Clampdown on accidental disturbances of Scots birds

Birds of prey such as golden eagles, pictured, will be protected from accidental disturbances by a new scheme dset up by conservationists. Picture: PA
Birds of prey such as golden eagles, pictured, will be protected from accidental disturbances by a new scheme dset up by conservationists. Picture: PA
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MEASURES are to be taken to safeguard some of Scotland’s birds of prey, such as golden eagles and peregrines, from accidental disturbances.

Climbers and conservationists are set to work together to protect cliff nesting raptors, who are very vulnerable to disturbance, especially when starting nesting activity.

As most Scottish golden eagles and virtually all peregrines nest on rocky crags, they are not easily disturbed.

But there have been a number of incidents when rock climbers have inadvertently disturbed nesting raptors during climbs.

This may lead to nests being abandoned, eggs failing, and even chicks falling from the nest.

Scottish Natural Heritage (SNH) were first made aware of nests being disturbed in Glen Doll, in the Angus Glens, and it soon became apparent these were not isolated incidents.

Along with the Mountaineering Council of Scotland (MCofS), SNH decided to created a new system that was set up to protect cliff-nesting raptors.

MCofS already had an excellent “traffic light” system on their website, which informs climbers which crags have nesting raptors and should be avoided, and which ones are safe to climb.

But the system relies on up-to-date reports to be effective, and those in the ornithological field are sometimes reluctant to share information on raptors for fear of deliberate persecution or of unintentional disturbance by others such as eco-tourists.

Climbers are now being encouraged to report any raptor sightings to MCofS which will be passed to the Scottish Raptor Study Group to add to their records.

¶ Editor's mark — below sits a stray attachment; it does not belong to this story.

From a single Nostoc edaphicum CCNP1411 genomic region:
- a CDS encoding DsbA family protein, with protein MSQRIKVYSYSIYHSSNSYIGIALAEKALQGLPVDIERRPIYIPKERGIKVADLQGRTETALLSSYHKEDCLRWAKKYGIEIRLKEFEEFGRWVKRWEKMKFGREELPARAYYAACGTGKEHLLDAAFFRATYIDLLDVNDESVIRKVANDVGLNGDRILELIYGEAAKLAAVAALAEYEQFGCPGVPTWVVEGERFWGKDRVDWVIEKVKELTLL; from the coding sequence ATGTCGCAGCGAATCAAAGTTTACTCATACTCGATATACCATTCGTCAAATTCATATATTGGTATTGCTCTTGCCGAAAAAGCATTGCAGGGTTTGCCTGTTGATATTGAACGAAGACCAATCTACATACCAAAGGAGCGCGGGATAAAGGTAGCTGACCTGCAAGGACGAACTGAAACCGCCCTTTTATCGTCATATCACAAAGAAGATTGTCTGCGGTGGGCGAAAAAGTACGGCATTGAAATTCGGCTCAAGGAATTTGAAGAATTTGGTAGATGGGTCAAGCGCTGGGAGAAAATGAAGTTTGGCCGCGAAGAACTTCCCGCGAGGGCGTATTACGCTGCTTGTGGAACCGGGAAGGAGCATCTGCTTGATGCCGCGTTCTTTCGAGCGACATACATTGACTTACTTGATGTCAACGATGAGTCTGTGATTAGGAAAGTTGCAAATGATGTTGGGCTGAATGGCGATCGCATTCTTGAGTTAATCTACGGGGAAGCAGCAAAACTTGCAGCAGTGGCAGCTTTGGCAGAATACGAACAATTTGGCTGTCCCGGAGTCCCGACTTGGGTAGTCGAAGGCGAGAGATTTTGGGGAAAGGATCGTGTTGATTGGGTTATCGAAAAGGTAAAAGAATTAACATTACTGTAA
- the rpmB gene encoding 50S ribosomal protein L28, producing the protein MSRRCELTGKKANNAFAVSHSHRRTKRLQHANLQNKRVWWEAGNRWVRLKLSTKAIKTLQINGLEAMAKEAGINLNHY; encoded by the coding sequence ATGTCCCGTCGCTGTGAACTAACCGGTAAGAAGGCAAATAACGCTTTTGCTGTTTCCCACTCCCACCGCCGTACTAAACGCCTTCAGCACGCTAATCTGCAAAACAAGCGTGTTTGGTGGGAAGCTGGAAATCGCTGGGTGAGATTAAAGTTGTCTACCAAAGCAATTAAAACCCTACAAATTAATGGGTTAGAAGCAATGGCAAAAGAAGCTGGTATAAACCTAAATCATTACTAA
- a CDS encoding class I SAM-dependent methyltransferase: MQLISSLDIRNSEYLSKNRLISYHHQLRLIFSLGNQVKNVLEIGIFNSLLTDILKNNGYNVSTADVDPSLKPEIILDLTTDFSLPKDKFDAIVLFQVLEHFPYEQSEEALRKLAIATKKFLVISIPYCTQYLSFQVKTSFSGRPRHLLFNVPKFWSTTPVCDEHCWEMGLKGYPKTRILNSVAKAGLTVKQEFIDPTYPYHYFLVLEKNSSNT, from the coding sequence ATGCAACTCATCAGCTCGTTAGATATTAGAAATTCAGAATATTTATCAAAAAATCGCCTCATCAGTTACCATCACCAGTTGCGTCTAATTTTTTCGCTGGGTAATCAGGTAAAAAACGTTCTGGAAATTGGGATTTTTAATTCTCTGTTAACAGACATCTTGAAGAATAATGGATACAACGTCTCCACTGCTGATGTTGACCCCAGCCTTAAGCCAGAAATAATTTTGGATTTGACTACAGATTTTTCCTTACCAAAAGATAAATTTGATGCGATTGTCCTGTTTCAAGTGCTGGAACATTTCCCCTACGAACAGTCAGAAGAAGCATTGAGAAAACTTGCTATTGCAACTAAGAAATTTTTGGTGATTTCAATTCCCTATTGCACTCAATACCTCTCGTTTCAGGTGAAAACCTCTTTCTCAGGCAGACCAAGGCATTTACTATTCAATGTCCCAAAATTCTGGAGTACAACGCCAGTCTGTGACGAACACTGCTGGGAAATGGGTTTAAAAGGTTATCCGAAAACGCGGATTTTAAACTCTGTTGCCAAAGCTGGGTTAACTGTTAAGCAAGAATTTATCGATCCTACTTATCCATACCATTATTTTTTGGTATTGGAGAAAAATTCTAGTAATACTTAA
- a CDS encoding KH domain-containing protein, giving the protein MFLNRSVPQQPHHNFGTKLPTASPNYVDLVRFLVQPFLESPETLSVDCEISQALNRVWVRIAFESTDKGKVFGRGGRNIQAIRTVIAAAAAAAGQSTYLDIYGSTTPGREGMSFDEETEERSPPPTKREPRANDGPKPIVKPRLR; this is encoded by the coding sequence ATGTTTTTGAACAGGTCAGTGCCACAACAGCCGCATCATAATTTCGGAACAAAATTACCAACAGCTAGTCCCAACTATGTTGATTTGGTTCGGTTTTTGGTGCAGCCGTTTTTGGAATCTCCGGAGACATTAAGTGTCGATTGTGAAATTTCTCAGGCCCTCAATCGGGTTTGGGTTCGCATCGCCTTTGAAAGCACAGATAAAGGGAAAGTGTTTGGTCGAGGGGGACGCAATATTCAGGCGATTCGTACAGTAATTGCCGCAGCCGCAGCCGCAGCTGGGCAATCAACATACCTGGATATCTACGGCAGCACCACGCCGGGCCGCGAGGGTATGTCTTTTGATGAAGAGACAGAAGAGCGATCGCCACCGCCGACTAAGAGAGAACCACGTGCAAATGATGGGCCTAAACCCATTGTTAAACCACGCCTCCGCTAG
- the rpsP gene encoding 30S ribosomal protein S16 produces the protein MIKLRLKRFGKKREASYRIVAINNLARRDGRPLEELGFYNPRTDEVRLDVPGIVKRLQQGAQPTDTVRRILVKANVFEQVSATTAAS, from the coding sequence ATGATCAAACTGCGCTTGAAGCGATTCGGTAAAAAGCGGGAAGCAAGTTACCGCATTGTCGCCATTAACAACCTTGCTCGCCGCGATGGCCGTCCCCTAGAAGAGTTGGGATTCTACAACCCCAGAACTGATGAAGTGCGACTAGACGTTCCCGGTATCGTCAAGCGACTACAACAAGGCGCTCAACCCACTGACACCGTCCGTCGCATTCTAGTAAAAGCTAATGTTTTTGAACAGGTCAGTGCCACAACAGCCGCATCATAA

Andy Turner, SNH wildlife crime officer, said: “Hopefully, this simple but effective system will allow climbers to enjoy their sport, while helping raptors nest undisturbed.”

Andrea Partridge, Mountaineering Council of Scotland access officer, said: “The aim of the traffic light system on our website is to provide climbers with enough information so that they can make a responsible and informed decision on where to go climbing.

“Already this year, several climbers have reported nest sites direct to the MC of S and these have also been added to the list.

“I would urge climbers to always check the website before they set out to go climbing but also to be aware that there may be other nesting raptors that haven’t been recorded and to be prepared to change plans if there is any risk of disturbance.”

Patrick Stirling-Aird, of the SRSG, said: “The Scottish Raptor Study Group welcomes the “traffic light” system on the Mountaineering Council of Scotland’s website and hopes that all climbers will check this part of the website for the useful information that it provides. With careful planning, rock climbing and raptor conservation can co-exist happily together.”

All wild birds and their nests are protected by law.

It is an offence to recklessly or intentionally damage the nest of a wild bird or to prevent a wild bird from using its nest.